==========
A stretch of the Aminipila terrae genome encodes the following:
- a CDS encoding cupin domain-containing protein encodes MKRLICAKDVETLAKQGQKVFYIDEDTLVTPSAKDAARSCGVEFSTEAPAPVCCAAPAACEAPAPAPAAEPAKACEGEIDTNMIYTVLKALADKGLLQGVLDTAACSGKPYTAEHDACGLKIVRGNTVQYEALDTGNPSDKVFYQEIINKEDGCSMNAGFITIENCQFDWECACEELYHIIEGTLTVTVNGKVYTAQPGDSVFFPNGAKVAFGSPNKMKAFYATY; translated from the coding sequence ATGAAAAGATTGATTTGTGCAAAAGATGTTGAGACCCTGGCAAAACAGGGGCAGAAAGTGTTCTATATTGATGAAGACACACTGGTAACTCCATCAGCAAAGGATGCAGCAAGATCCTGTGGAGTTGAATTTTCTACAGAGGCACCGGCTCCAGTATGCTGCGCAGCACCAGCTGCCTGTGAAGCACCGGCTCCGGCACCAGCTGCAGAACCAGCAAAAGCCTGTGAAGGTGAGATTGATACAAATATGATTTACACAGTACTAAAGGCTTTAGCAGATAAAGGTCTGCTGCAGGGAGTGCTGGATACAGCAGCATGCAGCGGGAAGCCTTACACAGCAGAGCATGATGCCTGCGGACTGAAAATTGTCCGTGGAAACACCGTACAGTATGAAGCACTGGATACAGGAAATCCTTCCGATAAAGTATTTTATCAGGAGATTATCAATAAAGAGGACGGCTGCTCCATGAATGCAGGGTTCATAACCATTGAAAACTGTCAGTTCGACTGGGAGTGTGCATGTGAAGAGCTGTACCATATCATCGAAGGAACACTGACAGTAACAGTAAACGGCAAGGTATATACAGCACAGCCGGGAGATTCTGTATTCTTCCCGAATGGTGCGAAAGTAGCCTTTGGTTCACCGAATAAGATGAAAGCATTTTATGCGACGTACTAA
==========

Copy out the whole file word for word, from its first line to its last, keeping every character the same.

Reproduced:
A stretch of the Aminipila terrae genome encodes the following:
- a CDS encoding cupin domain-containing protein encodes MKRLICAKDVETLAKQGQKVFYIDEDTLVTPSAKDAARSCGVEFSTEAPAPVCCAAPAACEAPAPAPAAEPAKACEGEIDTNMIYTVLKALADKGLLQGVLDTAACSGKPYTAEHDACGLKIVRGNTVQYEALDTGNPSDKVFYQEIINKEDGCSMNAGFITIENCQFDWECACEELYHIIEGTLTVTVNGKVYTAQPGDSVFFPNGAKVAFGSPNKMKAFYATY; translated from the coding sequence ATGAAAAGATTGATTTGTGCAAAAGATGTTGAGACCCTGGCAAAACAGGGGCAGAAAGTGTTCTATATTGATGAAGACACACTGGTAACTCCATCAGCAAAGGATGCAGCAAGATCCTGTGGAGTTGAATTTTCTACAGAGGCACCGGCTCCAGTATGCTGCGCAGCACCAGCTGCCTGTGAAGCACCGGCTCCGGCACCAGCTGCAGAACCAGCAAAAGCCTGTGAAGGTGAGATTGATACAAATATGATTTACACAGTACTAAAGGCTTTAGCAGATAAAGGTCTGCTGCAGGGAGTGCTGGATACAGCAGCATGCAGCGGGAAGCCTTACACAGCAGAGCATGATGCCTGCGGACTGAAAATTGTCCGTGGAAACACCGTACAGTATGAAGCACTGGATACAGGAAATCCTTCCGATAAAGTATTTTATCAGGAGATTATCAATAAAGAGGACGGCTGCTCCATGAATGCAGGGTTCATAACCATTGAAAACTGTCAGTTCGACTGGGAGTGTGCATGTGAAGAGCTGTACCATATCATCGAAGGAACACTGACAGTAACAGTAAACGGCAAGGTATATACAGCACAGCCGGGAGATTCTGTATTCTTCCCGAATGGTGCGAAAGTAGCCTTTGGTTCACCGAATAAGATGAAAGCATTTTATGCGACGTACTAA